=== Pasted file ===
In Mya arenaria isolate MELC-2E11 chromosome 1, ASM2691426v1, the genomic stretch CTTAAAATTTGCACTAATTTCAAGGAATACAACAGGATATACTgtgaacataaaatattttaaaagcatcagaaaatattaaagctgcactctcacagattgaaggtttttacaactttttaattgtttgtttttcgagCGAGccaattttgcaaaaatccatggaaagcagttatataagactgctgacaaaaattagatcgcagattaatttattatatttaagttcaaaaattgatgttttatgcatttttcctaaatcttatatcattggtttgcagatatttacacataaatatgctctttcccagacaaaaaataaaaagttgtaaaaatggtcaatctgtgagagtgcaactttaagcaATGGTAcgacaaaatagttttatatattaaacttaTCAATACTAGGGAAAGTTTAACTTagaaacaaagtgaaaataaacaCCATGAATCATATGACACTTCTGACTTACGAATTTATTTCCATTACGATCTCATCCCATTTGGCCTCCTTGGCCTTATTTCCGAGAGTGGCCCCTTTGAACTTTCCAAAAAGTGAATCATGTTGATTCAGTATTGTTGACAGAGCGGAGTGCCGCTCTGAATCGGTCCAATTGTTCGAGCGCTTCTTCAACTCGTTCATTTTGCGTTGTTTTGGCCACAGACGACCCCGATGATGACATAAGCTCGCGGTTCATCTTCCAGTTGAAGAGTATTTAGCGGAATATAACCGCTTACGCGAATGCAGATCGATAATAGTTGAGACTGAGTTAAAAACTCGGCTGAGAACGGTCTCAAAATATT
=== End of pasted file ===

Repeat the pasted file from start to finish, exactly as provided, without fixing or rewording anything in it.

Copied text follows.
In Mya arenaria isolate MELC-2E11 chromosome 1, ASM2691426v1, the genomic stretch CTTAAAATTTGCACTAATTTCAAGGAATACAACAGGATATACTgtgaacataaaatattttaaaagcatcagaaaatattaaagctgcactctcacagattgaaggtttttacaactttttaattgtttgtttttcgagCGAGccaattttgcaaaaatccatggaaagcagttatataagactgctgacaaaaattagatcgcagattaatttattatatttaagttcaaaaattgatgttttatgcatttttcctaaatcttatatcattggtttgcagatatttacacataaatatgctctttcccagacaaaaaataaaaagttgtaaaaatggtcaatctgtgagagtgcaactttaagcaATGGTAcgacaaaatagttttatatattaaacttaTCAATACTAGGGAAAGTTTAACTTagaaacaaagtgaaaataaacaCCATGAATCATATGACACTTCTGACTTACGAATTTATTTCCATTACGATCTCATCCCATTTGGCCTCCTTGGCCTTATTTCCGAGAGTGGCCCCTTTGAACTTTCCAAAAAGTGAATCATGTTGATTCAGTATTGTTGACAGAGCGGAGTGCCGCTCTGAATCGGTCCAATTGTTCGAGCGCTTCTTCAACTCGTTCATTTTGCGTTGTTTTGGCCACAGACGACCCCGATGATGACATAAGCTCGCGGTTCATCTTCCAGTTGAAGAGTATTTAGCGGAATATAACCGCTTACGCGAATGCAGATCGATAATAGTTGAGACTGAGTTAAAAACTCGGCTGAGAACGGTCTCAAAATATT